“His century versus Middlesex was the finest innings I have seen this season; it was scored at a Jessopian rate – 106 in 70 minutes. But there was no slogging, not even one bad stroke; simply confident aggressive skilful batting. It was a rare treat.”
Thus did Rev. R S Holmes describe Branston’s only First-Class century for Notts in 1906. Branston, despite great promise, retired prematurely from the cricket field to pursue other interests.
Born in Newark on 3 September 1884, George Trevor Branston was the second son of a wealthy maltster. The family attained the status of landed gentry when his father, George Henry Branston, bought the Lincolnshire village of Branston in 1897.
Branston was educated at Charterhouse where he was in the XI from 1900 to 1903 and in his final year was regarded as the best public school batsman. This, and the fact that he was Charterhouse’s leading bowler for three of the four seasons in which he played, forced the Notts Committee to recognise his worth and he made his First-Class debut for the County v Kent at Trent Bridge on 30 and 31 July, 1 August 1903. A right-hand bat and right-arm medium-pace bowler he appeared in all five of Notts’ August fixtures that season.
In the autumn of 1903 Branston went up Hertford College, Oxford. He was the best bowler in the Freshman’s match and the only Freshman to win his Blue in 1904, when he again played for Notts during the vacation. He also appeared in the University matches of 1905 and 1906 and in the latter season headed the Oxford batting averages, as well taking most wickets for the side. His best match was v Surrey at the Oval when he scored 80 not out and 86 and took five wickets. Other than the century described above he scored a further four fifties for Notts. Branston played 13 times for Notts in 1907, 10 in 1908, one in 1909, two in 1911 and lastly two in 1913, when illness laid Arthur Jones low and Branston was brought in as captain His final First-Class match was Notts v Lancashire at Trent Bridge in June 1913. In 44 First-Class matches for Notts, Branston scored 1,178 runs @18.69 and took 54 catches, mostly at slip. He took 24 wickets @39.79 with a best of 5-43 versus Lancashire at Trent Bridge in 1908.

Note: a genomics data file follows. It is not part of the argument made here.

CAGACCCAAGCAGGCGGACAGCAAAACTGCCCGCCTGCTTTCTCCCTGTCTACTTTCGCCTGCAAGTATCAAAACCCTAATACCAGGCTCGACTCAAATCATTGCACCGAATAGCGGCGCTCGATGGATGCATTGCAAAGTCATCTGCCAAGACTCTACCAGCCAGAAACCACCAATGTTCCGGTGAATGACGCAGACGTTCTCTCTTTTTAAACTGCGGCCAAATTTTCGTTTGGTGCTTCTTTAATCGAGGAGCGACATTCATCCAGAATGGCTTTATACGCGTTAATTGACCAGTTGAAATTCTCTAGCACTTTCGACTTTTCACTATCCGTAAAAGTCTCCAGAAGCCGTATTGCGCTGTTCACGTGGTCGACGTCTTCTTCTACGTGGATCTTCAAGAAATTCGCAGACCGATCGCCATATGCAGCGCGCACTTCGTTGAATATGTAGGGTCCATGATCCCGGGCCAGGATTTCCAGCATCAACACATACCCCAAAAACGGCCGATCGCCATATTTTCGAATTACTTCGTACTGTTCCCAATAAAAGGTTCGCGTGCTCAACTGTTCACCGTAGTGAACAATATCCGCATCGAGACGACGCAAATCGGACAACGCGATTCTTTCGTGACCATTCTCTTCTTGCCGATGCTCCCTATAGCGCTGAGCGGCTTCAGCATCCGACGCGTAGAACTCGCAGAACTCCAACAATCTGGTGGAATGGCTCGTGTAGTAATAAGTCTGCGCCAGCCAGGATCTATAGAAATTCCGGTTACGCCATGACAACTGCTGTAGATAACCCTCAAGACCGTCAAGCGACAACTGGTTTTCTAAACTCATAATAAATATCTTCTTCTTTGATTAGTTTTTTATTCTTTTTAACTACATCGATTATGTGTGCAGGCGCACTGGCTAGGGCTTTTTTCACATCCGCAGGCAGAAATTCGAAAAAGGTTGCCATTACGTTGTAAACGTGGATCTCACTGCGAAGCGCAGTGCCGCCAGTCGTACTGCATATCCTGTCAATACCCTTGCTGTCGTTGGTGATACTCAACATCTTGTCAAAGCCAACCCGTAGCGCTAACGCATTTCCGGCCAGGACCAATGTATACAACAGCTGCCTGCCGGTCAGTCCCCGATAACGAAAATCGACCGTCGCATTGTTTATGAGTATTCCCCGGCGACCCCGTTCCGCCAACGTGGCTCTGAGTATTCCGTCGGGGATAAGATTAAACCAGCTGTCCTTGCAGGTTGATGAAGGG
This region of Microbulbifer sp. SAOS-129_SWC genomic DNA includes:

In addition to Notts and Oxford, Branston appeared in First-Class matches for the Gentleman and the MCC. In 89 First-Class matches he scored 3,301 runs @25.78 with a career best of 194no as the Gentleman of England successfully chased 400 to win versus Cambridge University at Eastbourne in 1908. He took 153 wickets @28.12, with best figures of 6-66 for Oxford University v Kent at Christ Church, Oxford in 1905.
He toured with the MCC to South Africa and New Zealand in 1906/07, USA and Canada in 1907 and Egypt in 1909. Whilst in Notts he played club cricket for Newark CC and Nottingham Amateurs CC. He originally resided at the Priory, Newark but moved in 1914 to Regent’s Park, London, where he died on 12 August 1969, aged 84 years.
Nottinghamshire First-Class Number: 283